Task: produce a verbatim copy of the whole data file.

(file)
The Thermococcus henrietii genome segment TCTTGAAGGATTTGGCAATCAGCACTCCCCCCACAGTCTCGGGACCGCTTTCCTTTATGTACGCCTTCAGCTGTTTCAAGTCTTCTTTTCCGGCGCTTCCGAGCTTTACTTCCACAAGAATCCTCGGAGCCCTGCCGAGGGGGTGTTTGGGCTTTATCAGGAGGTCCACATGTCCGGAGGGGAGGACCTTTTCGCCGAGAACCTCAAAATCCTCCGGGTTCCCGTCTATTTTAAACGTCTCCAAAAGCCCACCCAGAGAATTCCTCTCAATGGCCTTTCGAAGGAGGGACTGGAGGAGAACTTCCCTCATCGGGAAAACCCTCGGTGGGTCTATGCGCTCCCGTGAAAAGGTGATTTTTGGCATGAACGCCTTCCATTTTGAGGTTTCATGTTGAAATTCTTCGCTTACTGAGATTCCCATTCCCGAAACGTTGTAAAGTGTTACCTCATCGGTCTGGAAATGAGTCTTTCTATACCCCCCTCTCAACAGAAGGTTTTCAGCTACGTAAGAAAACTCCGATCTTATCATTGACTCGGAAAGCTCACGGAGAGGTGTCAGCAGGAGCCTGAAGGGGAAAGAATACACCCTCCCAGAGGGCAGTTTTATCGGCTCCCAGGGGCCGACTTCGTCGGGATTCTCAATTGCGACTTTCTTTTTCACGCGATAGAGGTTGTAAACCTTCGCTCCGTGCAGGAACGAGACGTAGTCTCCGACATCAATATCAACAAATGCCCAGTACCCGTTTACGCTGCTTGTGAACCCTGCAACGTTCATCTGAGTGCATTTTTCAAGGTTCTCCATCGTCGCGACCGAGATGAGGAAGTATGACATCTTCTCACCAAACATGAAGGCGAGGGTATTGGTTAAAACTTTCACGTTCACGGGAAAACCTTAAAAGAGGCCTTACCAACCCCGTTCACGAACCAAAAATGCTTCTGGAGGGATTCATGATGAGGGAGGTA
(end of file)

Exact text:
The Thermococcus henrietii genome segment TCTTGAAGGATTTGGCAATCAGCACTCCCCCCACAGTCTCGGGACCGCTTTCCTTTATGTACGCCTTCAGCTGTTTCAAGTCTTCTTTTCCGGCGCTTCCGAGCTTTACTTCCACAAGAATCCTCGGAGCCCTGCCGAGGGGGTGTTTGGGCTTTATCAGGAGGTCCACATGTCCGGAGGGGAGGACCTTTTCGCCGAGAACCTCAAAATCCTCCGGGTTCCCGTCTATTTTAAACGTCTCCAAAAGCCCACCCAGAGAATTCCTCTCAATGGCCTTTCGAAGGAGGGACTGGAGGAGAACTTCCCTCATCGGGAAAACCCTCGGTGGGTCTATGCGCTCCCGTGAAAAGGTGATTTTTGGCATGAACGCCTTCCATTTTGAGGTTTCATGTTGAAATTCTTCGCTTACTGAGATTCCCATTCCCGAAACGTTGTAAAGTGTTACCTCATCGGTCTGGAAATGAGTCTTTCTATACCCCCCTCTCAACAGAAGGTTTTCAGCTACGTAAGAAAACTCCGATCTTATCATTGACTCGGAAAGCTCACGGAGAGGTGTCAGCAGGAGCCTGAAGGGGAAAGAATACACCCTCCCAGAGGGCAGTTTTATCGGCTCCCAGGGGCCGACTTCGTCGGGATTCTCAATTGCGACTTTCTTTTTCACGCGATAGAGGTTGTAAACCTTCGCTCCGTGCAGGAACGAGACGTAGTCTCCGACATCAATATCAACAAATGCCCAGTACCCGTTTACGCTGCTTGTGAACCCTGCAACGTTCATCTGAGTGCATTTTTCAAGGTTCTCCATCGTCGCGACCGAGATGAGGAAGTATGACATCTTCTCACCAAACATGAAGGCGAGGGTATTGGTTAAAACTTTCACGTTCACGGGAAAACCTTAAAAGAGGCCTTACCAACCCCGTTCACGAACCAAAAATGCTTCTGGAGGGATTCATGATGAGGGAGGTA